1. To help teach young adults good savings and spending habits, I instruct them to create a monthly budget of income and expenses. The income could represent their allowance for chores performed around the house, etc., or money they earn from a part-time job after school. Their expenses should include: food, entertainment, gas (if they drive), cell phone, and any other items they tend to spend money on, consciously or unconsciously, on a monthly basis.

2. Take the time to explain to your son the importance of tracking and writing down each expense he may incur on a daily basis. When I was younger, I used to carry around a small notebook. I would write down the date, vendor, amount and expense category (food, etc.) of each expense so I could keep track of my spending. Your son will be amazed by just how quickly his money is being spent if he starts to track his spending. More importantly, it helps him learn to prioritize what he is spending his money on and identify his unnecessary emotional spending early on.

3. On big expense items, encourage your son to create a purchase plan so he can efficiently fund his purchase. When I was 17, I bought a new drum set. I did my research and decided that I wanted a beautiful walnut Gretsch drum set. At that time, the drum set cost $600. I can remember sitting down and figuring out how many weeks it would take me to buy the drum set based upon the number of hours I would have to work at my part-time job as well as what areas of my spending I would have to cut back on to help me purchase the drums. This allowed me to purchase the drum set while remaining within my means. This also helped me to learn how to manage my checking account more efficiently as well.

4. Emotional purchases and “keeping up with the Joneses” – It is important that you help your son create good spending habits early on. Chris Gardner, in his book, The Pursuit of Happyness, had a great quote from his mother, “The cavalry isn’t coming.” Parents who enable or encourage their children to compete materialistically with others are doing a terrible disservice to their children. As I said earlier, children learn their money habits by watching their parents. Prior to the 1960s/1970s, most Americans practiced good money management and spending through the tenet of WORK, SAVE, and then BUY. Yet today, we have been led to believe (as a consumer society) that we MUST HAVE IT, CHARGE IT on credit, and eventually PAY FOR IT LATER. What society and today’s consumerism mantras don’t teach you is that you really, really PAY for it later. Teach your son to live within his means and to keep his emotional spending in check. Train him to ask himself the following questions before making any purchases:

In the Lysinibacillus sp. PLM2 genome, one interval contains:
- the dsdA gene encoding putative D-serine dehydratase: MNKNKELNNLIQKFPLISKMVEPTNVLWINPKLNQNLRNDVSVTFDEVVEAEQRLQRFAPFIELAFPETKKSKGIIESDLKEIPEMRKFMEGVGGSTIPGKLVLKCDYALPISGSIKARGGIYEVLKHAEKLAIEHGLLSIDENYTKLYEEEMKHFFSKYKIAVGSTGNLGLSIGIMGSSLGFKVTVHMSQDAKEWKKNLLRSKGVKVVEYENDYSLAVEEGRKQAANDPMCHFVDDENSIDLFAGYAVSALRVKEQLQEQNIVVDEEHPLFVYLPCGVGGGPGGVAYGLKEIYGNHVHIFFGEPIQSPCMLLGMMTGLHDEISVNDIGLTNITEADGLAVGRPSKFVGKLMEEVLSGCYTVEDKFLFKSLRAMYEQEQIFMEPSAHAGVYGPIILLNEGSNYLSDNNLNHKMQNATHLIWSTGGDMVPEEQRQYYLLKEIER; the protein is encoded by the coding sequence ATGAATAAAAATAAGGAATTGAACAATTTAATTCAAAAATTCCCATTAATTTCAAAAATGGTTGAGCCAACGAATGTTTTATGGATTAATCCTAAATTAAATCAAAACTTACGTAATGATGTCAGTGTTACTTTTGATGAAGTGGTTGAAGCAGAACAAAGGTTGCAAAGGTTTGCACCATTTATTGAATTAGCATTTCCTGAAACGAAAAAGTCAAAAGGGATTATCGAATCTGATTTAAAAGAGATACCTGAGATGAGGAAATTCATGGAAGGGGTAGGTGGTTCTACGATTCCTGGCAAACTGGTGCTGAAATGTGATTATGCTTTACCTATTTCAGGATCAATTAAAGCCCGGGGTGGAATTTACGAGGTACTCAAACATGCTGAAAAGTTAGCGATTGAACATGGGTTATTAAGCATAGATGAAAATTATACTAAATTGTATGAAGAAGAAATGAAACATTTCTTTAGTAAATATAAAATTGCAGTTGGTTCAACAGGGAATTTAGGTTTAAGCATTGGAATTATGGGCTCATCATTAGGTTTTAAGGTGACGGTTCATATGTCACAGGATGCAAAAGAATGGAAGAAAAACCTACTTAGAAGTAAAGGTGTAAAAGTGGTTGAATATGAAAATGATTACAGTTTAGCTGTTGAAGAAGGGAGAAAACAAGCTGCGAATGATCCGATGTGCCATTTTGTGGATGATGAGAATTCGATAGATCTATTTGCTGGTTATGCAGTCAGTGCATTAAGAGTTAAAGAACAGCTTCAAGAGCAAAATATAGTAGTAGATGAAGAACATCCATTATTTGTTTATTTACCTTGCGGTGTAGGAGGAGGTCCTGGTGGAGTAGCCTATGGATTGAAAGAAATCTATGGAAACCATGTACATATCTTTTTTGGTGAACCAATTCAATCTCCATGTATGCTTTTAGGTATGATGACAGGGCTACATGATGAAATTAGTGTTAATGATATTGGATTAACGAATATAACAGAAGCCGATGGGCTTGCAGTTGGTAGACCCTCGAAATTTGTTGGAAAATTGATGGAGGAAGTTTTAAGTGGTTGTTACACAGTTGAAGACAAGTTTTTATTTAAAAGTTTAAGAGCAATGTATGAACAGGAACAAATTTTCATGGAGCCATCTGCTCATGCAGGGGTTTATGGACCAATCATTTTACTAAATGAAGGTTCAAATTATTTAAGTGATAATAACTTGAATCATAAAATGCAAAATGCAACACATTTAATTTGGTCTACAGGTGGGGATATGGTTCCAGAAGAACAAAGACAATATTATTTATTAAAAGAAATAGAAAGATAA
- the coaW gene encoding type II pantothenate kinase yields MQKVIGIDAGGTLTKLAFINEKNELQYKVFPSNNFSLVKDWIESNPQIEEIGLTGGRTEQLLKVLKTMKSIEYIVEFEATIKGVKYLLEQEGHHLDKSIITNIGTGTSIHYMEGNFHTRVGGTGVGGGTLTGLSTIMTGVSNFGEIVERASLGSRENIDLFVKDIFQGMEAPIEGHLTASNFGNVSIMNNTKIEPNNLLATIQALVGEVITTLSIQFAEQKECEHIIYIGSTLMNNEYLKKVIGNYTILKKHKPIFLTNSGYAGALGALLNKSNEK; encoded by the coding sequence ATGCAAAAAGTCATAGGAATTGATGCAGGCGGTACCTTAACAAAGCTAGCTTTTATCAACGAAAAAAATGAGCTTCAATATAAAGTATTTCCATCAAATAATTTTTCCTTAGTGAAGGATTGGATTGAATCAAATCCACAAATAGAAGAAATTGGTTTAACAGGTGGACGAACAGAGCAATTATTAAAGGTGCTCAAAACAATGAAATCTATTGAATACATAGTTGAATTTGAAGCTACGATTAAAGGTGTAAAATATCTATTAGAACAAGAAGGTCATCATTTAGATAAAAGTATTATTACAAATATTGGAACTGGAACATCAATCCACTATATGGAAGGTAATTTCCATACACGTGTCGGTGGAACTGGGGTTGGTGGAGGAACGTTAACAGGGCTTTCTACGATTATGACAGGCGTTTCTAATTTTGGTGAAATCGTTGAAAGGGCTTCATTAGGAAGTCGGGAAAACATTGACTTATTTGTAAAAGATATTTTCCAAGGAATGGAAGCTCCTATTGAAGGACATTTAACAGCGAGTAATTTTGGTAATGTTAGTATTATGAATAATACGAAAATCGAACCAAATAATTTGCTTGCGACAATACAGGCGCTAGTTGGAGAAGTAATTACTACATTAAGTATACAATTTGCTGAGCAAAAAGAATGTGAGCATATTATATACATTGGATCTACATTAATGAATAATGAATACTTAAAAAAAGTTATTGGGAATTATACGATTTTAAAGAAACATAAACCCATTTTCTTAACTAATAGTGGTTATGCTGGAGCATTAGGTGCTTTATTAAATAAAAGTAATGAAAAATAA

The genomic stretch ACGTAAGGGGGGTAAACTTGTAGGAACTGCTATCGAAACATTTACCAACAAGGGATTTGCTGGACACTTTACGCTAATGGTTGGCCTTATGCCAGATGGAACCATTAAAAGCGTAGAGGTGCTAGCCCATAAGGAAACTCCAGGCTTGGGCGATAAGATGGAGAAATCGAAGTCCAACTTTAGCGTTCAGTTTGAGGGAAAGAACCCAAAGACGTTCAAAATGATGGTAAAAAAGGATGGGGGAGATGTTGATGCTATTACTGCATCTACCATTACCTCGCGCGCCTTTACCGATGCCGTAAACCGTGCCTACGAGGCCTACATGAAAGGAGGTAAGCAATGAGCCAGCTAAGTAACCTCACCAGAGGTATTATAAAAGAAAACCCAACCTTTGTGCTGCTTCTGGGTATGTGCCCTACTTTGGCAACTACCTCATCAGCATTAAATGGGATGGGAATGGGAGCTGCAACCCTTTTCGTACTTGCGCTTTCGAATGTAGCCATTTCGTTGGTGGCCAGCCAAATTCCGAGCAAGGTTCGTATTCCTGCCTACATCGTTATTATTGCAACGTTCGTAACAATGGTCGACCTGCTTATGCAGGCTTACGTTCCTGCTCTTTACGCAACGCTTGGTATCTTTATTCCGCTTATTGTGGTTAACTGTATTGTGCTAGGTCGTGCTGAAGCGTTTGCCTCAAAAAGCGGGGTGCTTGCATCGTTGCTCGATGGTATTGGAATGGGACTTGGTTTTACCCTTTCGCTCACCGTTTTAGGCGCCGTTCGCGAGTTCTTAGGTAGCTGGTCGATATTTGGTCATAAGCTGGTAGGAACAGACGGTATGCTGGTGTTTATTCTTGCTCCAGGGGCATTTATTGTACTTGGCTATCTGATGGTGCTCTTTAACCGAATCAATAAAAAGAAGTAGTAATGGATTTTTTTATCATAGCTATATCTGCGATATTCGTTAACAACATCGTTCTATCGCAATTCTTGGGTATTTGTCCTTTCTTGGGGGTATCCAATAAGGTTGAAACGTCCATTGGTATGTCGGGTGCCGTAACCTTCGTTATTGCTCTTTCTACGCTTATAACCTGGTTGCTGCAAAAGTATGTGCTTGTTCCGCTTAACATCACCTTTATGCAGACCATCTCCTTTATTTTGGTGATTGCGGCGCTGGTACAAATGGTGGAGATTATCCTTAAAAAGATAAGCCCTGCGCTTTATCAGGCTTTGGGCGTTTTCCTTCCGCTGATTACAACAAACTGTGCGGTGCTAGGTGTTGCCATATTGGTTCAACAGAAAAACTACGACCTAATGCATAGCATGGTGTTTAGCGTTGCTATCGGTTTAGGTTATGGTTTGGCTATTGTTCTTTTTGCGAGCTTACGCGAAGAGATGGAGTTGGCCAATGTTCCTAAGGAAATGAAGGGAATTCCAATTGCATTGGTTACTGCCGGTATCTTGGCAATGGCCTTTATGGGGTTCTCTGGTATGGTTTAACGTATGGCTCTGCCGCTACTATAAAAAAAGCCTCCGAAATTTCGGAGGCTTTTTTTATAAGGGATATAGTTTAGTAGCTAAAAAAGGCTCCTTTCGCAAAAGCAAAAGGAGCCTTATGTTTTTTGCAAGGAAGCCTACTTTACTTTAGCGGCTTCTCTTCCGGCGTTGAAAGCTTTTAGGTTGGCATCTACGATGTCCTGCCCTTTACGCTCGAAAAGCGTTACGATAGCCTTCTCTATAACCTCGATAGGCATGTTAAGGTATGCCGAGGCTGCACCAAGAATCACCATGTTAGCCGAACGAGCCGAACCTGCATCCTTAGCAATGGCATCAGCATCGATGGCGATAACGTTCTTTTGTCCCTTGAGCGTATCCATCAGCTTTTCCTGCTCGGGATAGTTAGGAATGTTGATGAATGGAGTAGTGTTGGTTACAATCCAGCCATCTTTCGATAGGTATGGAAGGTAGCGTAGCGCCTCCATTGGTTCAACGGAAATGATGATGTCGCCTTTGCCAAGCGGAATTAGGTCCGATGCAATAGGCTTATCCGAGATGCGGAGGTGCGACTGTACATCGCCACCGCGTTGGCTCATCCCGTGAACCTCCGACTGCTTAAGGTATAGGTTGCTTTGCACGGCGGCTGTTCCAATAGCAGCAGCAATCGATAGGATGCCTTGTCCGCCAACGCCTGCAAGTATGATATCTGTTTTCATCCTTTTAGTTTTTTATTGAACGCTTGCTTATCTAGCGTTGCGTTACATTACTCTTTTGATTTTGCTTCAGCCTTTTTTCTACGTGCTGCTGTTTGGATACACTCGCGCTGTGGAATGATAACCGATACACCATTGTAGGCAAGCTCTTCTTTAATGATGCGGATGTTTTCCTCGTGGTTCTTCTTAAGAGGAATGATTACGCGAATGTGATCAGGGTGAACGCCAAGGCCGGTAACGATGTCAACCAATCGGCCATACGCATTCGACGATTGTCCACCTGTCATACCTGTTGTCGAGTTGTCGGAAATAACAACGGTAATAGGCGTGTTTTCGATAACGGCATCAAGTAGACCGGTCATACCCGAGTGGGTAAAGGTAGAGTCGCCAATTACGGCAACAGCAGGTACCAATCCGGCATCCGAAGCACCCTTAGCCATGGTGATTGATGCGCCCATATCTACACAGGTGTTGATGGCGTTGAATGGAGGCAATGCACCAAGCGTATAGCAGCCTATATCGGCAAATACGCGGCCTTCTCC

1. Why am I really buying this product or service?

2. How long do I plan to use this product or service before it becomes useless?

3. What would happen if I chose to wait another two to six months until I could truly afford to make this purchase?

5.  Encourage your son to save 10% of his monthly allowance or part-time work income in his own savings account. Set a good example. Accompany him to the bank so you can both make deposits.  If he starts this habit from an early age, he will continue this habit throughout his adult life. He will also see how his money compounds over time. An excellent book I would like to recommend is The Richest Man in Babylon by George S. Clason. It is a great resource for teaching young adults the lessons surrounding a respect for money and the value of saving.

On the flip side, allow him to spend or blow 10% of his money on anything he wants each month. You want his savings and spending to be habitual and sustainable, and not feel like a short-term diet.

6. My final advice for you would be to sit down with your son on a weekly basis and take the time to review his monthly budget and savings plans together. Take an active role in your son’s financial learning. If you feel so inclined, reward him with a small financial incentive by increasing his allowance, or helping him with a purchase by contributing to his savings for it if he actively manages his budgets and stays within his means. Positive feedback and support is the best advice for helping your son become a successful wealth creator.

Best of luck and keep me posted as you grow your son’s future success,

Larry